The tax was levied in 1377, 1379, 1381, 1513, 1641, 1660, 1677, 1694 and1698. It is thought that perhaps a third evaded payment but despite this, a high percentage of the population was documented. The clergy paid poll taxes in 1377, 1379, 1380, and 1381.
The records are held by TNA in series E 179, those from the 17th century can usually be found in local record offices.
Tudor and Stuart Muster Rolls (16th and 17th Century)
Assessments of adult able-bodied men between the age of 15 and 60 who could be available for service, including the weapons “harness” and armour of the wealthiest, to form a militia to keep the peace and defend a locality.
The earliest records survive from 1522 and are of special significance as they were the result of a covert and duplicitous attempt by Henry VIII’s chief minister, Cardinal Wolsey, to obtain a general valuation that could be used to raise a forced loan. The musters list all landowners with the value of their lands as well as all males over the age of 16 with the value of their goods. Occupations are sometimes noted.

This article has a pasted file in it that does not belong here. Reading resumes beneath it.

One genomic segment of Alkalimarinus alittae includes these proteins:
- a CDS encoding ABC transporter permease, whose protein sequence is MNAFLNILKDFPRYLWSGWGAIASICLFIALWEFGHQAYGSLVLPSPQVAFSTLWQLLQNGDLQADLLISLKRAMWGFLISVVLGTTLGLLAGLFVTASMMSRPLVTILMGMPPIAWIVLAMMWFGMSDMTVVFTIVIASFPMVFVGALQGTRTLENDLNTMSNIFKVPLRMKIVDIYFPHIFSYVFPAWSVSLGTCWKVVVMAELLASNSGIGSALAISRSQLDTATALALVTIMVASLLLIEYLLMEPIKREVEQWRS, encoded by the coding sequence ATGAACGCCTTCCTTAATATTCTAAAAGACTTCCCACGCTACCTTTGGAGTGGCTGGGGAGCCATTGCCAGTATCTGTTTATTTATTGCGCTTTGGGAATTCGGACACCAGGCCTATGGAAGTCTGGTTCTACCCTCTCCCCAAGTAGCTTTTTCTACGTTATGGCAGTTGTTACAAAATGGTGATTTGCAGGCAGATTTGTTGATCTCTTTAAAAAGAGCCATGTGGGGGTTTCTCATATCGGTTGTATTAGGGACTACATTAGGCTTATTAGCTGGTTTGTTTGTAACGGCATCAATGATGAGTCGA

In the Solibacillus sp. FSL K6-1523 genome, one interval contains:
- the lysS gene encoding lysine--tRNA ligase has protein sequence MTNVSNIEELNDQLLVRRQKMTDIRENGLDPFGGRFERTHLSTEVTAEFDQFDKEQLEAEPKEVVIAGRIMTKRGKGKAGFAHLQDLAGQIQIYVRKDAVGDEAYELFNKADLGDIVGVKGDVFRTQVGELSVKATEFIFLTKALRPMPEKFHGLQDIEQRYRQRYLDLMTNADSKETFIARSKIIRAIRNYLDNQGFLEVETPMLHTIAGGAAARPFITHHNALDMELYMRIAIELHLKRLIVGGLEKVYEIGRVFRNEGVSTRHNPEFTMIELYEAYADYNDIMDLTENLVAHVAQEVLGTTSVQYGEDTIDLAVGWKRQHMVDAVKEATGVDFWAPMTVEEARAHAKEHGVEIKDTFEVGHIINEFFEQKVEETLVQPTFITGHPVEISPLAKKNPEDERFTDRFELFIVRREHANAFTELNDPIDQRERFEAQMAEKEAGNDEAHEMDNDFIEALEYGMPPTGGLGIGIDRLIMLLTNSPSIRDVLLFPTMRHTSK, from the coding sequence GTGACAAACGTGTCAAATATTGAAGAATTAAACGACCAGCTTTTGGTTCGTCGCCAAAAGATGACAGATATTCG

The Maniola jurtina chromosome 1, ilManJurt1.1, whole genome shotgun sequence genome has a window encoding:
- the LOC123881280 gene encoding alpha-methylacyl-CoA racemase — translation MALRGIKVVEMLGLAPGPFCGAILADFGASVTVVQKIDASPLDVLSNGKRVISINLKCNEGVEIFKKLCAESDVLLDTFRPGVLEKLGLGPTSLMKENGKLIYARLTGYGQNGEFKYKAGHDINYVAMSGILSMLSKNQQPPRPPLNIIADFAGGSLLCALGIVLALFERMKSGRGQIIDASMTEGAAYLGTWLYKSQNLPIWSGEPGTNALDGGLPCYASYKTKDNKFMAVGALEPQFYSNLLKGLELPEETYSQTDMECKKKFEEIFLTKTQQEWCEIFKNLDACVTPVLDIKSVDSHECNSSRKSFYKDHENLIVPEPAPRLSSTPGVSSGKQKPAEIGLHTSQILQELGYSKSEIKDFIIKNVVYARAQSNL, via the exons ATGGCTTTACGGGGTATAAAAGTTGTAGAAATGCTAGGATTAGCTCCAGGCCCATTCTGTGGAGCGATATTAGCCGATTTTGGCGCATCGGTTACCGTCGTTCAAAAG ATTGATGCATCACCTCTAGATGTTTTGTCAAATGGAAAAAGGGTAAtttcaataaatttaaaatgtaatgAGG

They are arranged by hundred (or wapentake etc) and by parish. Those unfit for service or too poor to possess the necessary weaponry were excluded from the rolls.
Gibson and Dell note the repositories where they can be located and give details of those that have been published. TNA (SP 1, 2, 10, 12, 14, 16,17 and E 101, 36 and 315), CROs and the British Library are the main repositories.
Solemn League and Covenant
The Vow and Covenant was taken by members of the House of Commons and House of Lords.
Solemn League of Covenant 1644 was an agreement in which Scotland agreed to support the English Parliamentarians in their disputes with the royalists and was signed throughout England and Scotland – demonstrates support against Catholics.